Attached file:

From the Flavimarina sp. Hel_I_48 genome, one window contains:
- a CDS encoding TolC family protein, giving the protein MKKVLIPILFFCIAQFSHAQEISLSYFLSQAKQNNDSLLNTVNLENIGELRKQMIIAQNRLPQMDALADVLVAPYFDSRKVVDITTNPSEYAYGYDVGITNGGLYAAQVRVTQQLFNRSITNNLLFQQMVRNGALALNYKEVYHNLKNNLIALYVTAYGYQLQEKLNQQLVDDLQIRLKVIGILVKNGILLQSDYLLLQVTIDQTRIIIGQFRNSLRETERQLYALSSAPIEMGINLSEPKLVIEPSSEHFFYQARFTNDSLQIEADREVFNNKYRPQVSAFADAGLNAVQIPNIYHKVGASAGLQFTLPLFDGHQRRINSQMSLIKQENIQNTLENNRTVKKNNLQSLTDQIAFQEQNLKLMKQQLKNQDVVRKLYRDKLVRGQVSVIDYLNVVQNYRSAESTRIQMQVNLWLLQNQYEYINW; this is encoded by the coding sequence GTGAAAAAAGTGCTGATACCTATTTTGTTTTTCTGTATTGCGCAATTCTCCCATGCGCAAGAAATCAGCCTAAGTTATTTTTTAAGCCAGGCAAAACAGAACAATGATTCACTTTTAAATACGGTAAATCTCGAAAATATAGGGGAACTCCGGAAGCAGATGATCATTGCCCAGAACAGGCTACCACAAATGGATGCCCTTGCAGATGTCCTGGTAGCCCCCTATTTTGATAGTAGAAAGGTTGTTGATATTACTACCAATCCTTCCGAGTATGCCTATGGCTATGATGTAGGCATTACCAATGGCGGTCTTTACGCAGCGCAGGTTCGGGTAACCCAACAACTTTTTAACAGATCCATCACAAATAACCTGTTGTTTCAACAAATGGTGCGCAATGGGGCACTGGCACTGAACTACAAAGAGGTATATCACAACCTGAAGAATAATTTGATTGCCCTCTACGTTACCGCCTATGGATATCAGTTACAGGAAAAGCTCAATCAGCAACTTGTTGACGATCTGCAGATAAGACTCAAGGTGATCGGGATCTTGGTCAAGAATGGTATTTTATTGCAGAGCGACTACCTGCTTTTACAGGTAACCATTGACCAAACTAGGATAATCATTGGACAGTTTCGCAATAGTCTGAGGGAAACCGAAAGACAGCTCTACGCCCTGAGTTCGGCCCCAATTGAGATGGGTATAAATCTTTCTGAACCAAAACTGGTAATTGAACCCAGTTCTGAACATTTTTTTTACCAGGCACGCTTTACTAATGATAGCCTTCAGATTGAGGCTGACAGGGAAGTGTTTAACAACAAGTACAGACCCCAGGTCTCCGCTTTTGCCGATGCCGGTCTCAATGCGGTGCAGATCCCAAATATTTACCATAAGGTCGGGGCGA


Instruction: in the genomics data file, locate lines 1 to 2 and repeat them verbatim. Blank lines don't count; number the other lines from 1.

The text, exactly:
From the Flavimarina sp. Hel_I_48 genome, one window contains:
- a CDS encoding TolC family protein, giving the protein MKKVLIPILFFCIAQFSHAQEISLSYFLSQAKQNNDSLLNTVNLENIGELRKQMIIAQNRLPQMDALADVLVAPYFDSRKVVDITTNPSEYAYGYDVGITNGGLYAAQVRVTQQLFNRSITNNLLFQQMVRNGALALNYKEVYHNLKNNLIALYVTAYGYQLQEKLNQQLVDDLQIRLKVIGILVKNGILLQSDYLLLQVTIDQTRIIIGQFRNSLRETERQLYALSSAPIEMGINLSEPKLVIEPSSEHFFYQARFTNDSLQIEADREVFNNKYRPQVSAFADAGLNAVQIPNIYHKVGASAGLQFTLPLFDGHQRRINSQMSLIKQENIQNTLENNRTVKKNNLQSLTDQIAFQEQNLKLMKQQLKNQDVVRKLYRDKLVRGQVSVIDYLNVVQNYRSAESTRIQMQVNLWLLQNQYEYINW; this is encoded by the coding sequence GTGAAAAAAGTGCTGATACCTATTTTGTTTTTCTGTATTGCGCAATTCTCCCATGCGCAAGAAATCAGCCTAAGTTATTTTTTAAGCCAGGCAAAACAGAACAATGATTCACTTTTAAATACGGTAAATCTCGAAAATATAGGGGAACTCCGGAAGCAGATGATCATTGCCCAGAACAGGCTACCACAAATGGATGCCCTTGCAGATGTCCTGGTAGCCCCCTATTTTGATAGTAGAAAGGTTGTTGATATTACTACCAATCCTTCCGAGTATGCCTATGGCTATGATGTAGGCATTACCAATGGCGGTCTTTACGCAGCGCAGGTTCGGGTAACCCAACAACTTTTTAACAGATCCATCACAAATAACCTGTTGTTTCAACAAATGGTGCGCAATGGGGCACTGGCACTGAACTACAAAGAGGTATATCACAACCTGAAGAATAATTTGATTGCCCTCTACGTTACCGCCTATGGATATCAGTTACAGGAAAAGCTCAATCAGCAACTTGTTGACGATCTGCAGATAAGACTCAAGGTGATCGGGATCTTGGTCAAGAATGGTATTTTATTGCAGAGCGACTACCTGCTTTTACAGGTAACCATTGACCAAACTAGGATAATCATTGGACAGTTTCGCAATAGTCTGAGGGAAACCGAAAGACAGCTCTACGCCCTGAGTTCGGCCCCAATTGAGATGGGTATAAATCTTTCTGAACCAAAACTGGTAATTGAACCCAGTTCTGAACATTTTTTTTACCAGGCACGCTTTACTAATGATAGCCTTCAGATTGAGGCTGACAGGGAAGTGTTTAACAACAAGTACAGACCCCAGGTCTCCGCTTTTGCCGATGCCGGTCTCAATGCGGTGCAGATCCCAAATATTTACCATAAGGTCGGGGCGA